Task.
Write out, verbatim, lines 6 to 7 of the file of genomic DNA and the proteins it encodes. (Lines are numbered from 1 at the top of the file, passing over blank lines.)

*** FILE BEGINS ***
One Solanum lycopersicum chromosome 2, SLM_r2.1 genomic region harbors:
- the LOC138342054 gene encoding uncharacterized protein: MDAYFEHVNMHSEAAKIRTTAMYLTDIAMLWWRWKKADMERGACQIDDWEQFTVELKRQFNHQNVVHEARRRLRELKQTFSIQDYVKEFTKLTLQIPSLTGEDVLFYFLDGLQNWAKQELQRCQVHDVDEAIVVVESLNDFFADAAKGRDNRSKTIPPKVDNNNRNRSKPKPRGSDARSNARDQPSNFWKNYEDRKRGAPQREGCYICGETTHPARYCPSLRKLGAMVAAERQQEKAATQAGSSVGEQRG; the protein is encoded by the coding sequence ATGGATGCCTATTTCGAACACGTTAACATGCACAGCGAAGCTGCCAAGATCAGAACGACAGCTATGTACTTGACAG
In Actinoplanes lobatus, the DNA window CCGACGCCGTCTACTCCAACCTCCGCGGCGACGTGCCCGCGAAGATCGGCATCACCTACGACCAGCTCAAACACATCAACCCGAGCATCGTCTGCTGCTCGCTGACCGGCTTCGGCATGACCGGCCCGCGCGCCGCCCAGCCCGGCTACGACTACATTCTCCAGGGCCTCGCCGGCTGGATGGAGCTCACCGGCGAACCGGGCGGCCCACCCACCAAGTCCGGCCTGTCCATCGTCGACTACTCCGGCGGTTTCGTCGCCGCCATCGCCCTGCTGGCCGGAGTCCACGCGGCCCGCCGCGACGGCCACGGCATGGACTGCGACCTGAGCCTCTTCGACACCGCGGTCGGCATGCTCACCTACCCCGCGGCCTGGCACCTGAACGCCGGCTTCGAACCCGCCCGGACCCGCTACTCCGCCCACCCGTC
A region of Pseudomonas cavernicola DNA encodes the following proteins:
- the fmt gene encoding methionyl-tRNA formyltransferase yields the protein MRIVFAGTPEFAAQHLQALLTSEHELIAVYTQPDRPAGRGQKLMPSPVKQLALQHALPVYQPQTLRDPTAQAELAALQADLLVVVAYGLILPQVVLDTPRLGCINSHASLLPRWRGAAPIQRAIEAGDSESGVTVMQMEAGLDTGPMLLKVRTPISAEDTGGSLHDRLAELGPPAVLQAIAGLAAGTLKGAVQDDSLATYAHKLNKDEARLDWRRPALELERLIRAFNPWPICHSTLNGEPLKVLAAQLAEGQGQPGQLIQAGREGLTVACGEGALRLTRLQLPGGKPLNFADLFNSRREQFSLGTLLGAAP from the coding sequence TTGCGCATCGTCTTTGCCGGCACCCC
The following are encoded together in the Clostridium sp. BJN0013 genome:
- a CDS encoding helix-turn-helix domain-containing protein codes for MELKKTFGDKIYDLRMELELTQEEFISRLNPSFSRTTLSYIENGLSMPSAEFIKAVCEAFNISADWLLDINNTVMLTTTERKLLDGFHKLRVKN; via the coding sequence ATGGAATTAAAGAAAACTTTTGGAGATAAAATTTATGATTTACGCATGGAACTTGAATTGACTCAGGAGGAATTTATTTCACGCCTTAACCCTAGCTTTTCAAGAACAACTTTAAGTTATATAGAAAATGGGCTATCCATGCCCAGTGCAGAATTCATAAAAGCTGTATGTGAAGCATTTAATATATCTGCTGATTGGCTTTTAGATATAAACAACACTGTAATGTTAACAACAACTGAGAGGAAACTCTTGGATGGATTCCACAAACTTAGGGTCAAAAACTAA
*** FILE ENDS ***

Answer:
The following are encoded together in the Clostridium sp. BJN0013 genome:
- a CDS encoding helix-turn-helix domain-containing protein codes for MELKKTFGDKIYDLRMELELTQEEFISRLNPSFSRTTLSYIENGLSMPSAEFIKAVCEAFNISADWLLDINNTVMLTTTERKLLDGFHKLRVKN; via the coding sequence ATGGAATTAAAGAAAACTTTTGGAGATAAAATTTATGATTTACGCATGGAACTTGAATTGACTCAGGAGGAATTTATTTCACGCCTTAACCCTAGCTTTTCAAGAACAACTTTAAGTTATATAGAAAATGGGCTATCCATGCCCAGTGCAGAATTCATAAAAGCTGTATGTGAAGCATTTAATATATCTGCTGATTGGCTTTTAGATATAAACAACACTGTAATGTTAACAACAACTGAGAGGAAACTCTTGGATGGATTCCACAAACTTAGGGTCAAAAACTAA